Talk to the Veterans Crisis Line now
U.S. flag
An official website of the United States government

Health Services Research & Development

Go to the ORD website
Go to the QUERI website

C19 20-206 – HSR&D Study

New | Current | Completed | DRA | DRE | Portfolios/Projects | Centers | Career Development Projects

C19 20-206
Piloting a Self-Help Intervention to Improve Veteran Mental Health During the Covid-19 Pandemic
Jennifer Schum Funderburk PhD
Syracuse, NY
Funding Period: July 2020 - September 2021

BACKGROUND/RATIONALE:
Ramifications of the COVID-19 outbreak may place Veterans with psychiatric disorders such as Major Depressive Disorder (MDD) or Posttraumatic Stress Disorder (PTSD) at further risk for increased symptoms and distress, including suicide. There is a paucity of research on evidence-based strategies that can be applied within this type of disaster, especially for Veterans not already engaged in specialty mental healthcare. This pilot evaluated a low-cost self-help intervention to improve mental health and indirectly reduce suicidality among at-risk Veterans. Building on our prior work developing a mailed self-help intervention comprising evidence-based, cognitive-behavioral, self-management strategies, we created Managing Emotions in Disaster and Crisis (MEDIC).

OBJECTIVE(S):
Our specific aims were to: 1) Use mixed methods to evaluate implementation outcomes related to delivery of MEDIC; 2) Evaluate whether Veterans receiving the MEDIC intervention experience decreases in psychological distress and increases in overall well-being; and c) Explore differences in outcomes between those who received self-help vs. individual or group support.

METHODS:
A total of 117 Veterans (91% enrollment), who either live in a rural area or are in the Veterans Integration to Academic Leadership program (to diversify the sample age) with a current diagnosis of MDD or PTSD and not currently engaged in mental health treatment, were eligible and enrolled in the study. For our pre-post design, baseline and post (6 weeks) assessments were conducted by telephone. Veterans chose whether to (a) receive MEDIC materials (2 self-help strategies per week for 4 weeks) via mail or email and (b) opt in to receive three individual or group support appointments (15-30 minutes). Mental health outcomes were assessed pre and post. Feasibility and acceptability of MEDIC was assessed at post. Implementation costs (staff time) were tracked by research staff.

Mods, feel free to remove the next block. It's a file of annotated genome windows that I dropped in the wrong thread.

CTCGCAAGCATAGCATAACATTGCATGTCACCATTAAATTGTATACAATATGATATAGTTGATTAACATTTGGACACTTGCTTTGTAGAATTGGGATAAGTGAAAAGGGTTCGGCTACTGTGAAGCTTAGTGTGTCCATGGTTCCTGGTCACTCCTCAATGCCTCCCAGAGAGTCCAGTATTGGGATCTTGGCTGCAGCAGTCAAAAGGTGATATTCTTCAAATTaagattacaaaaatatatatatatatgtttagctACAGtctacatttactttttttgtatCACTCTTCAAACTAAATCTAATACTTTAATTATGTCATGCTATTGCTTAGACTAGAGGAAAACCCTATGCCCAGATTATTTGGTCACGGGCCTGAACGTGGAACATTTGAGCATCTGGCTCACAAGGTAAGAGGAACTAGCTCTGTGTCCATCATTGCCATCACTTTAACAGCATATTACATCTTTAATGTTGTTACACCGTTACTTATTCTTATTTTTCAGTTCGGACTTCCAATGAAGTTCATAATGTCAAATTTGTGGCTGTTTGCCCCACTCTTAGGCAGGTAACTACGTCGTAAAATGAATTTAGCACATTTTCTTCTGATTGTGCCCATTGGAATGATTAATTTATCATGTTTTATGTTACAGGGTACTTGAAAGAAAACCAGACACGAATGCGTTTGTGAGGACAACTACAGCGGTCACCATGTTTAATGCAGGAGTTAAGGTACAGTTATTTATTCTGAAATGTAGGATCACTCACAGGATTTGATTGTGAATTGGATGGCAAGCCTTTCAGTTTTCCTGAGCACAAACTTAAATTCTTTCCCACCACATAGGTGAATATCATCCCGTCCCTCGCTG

FINDINGS/RESULTS:
A total of 109 Veterans (93% retention; M age = 51.8 [15.5], 25-79) completed the study and were mostly rural (79%), White (82%), and male (81%). Participants favored mail (62%) over email. 46% chose self-help materials only, 41% chose individual support, and 13% chose group support. Across all participants, 96.3% reported reading 1 week's materials, with 78% reportedly finding the strategies moderately or extremely helpful. On average, distress was in the high range (K10), and PTSD (PCL5), anxiety (GAD7), and depression (PHQ9) symptoms were in the moderate range at baseline. Data show that our primary outcome of psychological distress (K10) decreased significantly from pre to post, M=28.4 (7.2) to M=24.4 (8.0), p<.05. Among those with at least moderate symptoms of PTSD or MDD, symptoms also decreased (PCL5: M=38.2 (14.8) to M=34.5 (16.0); PHQ9: M=13.1 (5.7) to M=10.4(5.7), ps<0.05). Suicidal/morbid ideation also decreased from pre to post, as measured by PHQ-9 item 9 (M=0.36 (0.7) to M=0.16 (0.52)).

Quantitative satisfaction ratings of MEDIC were high (M=27.6 (3.6) out of 32), which matched qualitative data where 87% of participants had a positive experience overall with MEDIC (9% neutral, 5% negative). Rapid qualitative analysis also revealed 96% of those receiving optional support reported experiencing added value beyond the self-help materials, most often commenting on support/caring (67%) and accountability (58%) for individual support and connecting with others (73%) and normalizing one's experience (50%) for group support. Total staff time was 106 hours or <1 hour per Veteran, on average.

IMPACT:
Veterans were highly engaged in the self-help intervention and reported numerous benefits while also experiencing decreases in psychological distress over time. Results suggest MEDIC offers a low-intensity, low-cost way to support Veteran mental health during crises/disasters.

PUBLICATIONS:
None at this time.

DRA: Mental, Cognitive and Behavioral Disorders
DRE: None at this time.
Keywords: None at this time.
MeSH Terms: None at this time.

Questions about the HSR&D website? Email the Web Team.

Any health information on this website is strictly for informational purposes and is not intended as medical advice. It should not be used to diagnose or treat any condition.